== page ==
My first book was Broken Wing. It remains unpublished. I don’t really know what I am going to do with it. The plot is ok I think, but there is a lot of loitering around shouting the odds in it. I wrote it maybe eight years ago and I was more of an idiot then, so I am not sure I want to associate myself with myself. Long term though I am going to wrangle it into something manageable.

Two books ghosted. One an entrepreneurial self-help book and one a biography/memoir. Radically different tasks. I enjoyed doing both and they are great to work outs for language and writing skills in general. Ghostwriting is also good for “be-stilling” my rampant ego. I wrote down some tips for would-be ghost writers out there.

Besides writing your own stuff I’d say ghostwriting is the best alternative. For me listening to people talk about their lives, where they have been, things they have done is generally bliss. So if you like that give it a go.

Americans Bombing Paris
, a romantic thriller(!) was published in June 2015. The best thing I have written so far. A story of love and glory in an alternative Parisian 2002. Yes, the Americans are actually bombing Paris in the book. I tried to fill it with as much food, sex and general carousing as I could muster. I then surrounded it with a sideward glance at the murderous inanity that passes for geopolitics these days, stirred in some sightseeing and boom.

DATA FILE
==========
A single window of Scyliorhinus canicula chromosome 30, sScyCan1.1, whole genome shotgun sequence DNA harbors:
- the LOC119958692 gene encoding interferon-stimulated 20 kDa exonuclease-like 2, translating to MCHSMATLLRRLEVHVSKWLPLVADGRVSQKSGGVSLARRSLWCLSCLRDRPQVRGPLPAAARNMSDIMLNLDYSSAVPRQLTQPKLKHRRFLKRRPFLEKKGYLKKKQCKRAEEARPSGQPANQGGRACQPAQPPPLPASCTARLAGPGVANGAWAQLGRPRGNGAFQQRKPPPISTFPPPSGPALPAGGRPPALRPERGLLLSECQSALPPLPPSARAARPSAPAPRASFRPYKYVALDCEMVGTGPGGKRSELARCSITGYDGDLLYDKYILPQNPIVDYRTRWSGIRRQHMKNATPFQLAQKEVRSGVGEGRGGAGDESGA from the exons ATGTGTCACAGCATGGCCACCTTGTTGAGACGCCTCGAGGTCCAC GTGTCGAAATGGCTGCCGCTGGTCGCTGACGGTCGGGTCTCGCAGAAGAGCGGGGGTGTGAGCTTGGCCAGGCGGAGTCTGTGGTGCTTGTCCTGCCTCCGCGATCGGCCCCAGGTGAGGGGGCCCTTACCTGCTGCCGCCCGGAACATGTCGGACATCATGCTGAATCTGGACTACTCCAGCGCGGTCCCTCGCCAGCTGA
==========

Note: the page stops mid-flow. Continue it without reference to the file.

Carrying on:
My current book is All Girl Army. There are four main characters, a young female movie star, a vaguely villainous paparazzo, an Irish teenage blogger girl and a male quantum physicist. I have finished the first draft and taken the subsequent month off. I now need to go back at it with a machete and a sander. The ending also needs a good kick in the ass and I may yet change it.

How do you feel about indie/alternative vs. conventional publishing?

Well, I indie published Americans Bombing Paris, and I was closely involved in one of the ghostwritten books that would be published traditionally. If I could break it down like this…
Indie Pros

  • You are your own boss, I loathe having anybody over me, I get cognitive dissonance so strong I start to come apart at a molecular level so I like this aspect immensely. 
  • You get a far far bigger cut of any book sales. The difference is astonishing. So while everybody laments the rise of Amazon and their ilk because of the demise of the local book shop, the local writer perhaps doesn’t. 
  • The book can be published the way you want it, without the invisible but unbelievably powerful hand of the market rewriting it down to a flatter, less unique version. It is no accident there are so many similar books out there. 

Indie Cons

  • You have to do absolutely everything. And when the book is published the really hard work begins. Sales and marketing. So, nobody has ever heard of you, why the hell would they buy your book? Unless you are loaded, then pay someone to do all that stuff for you.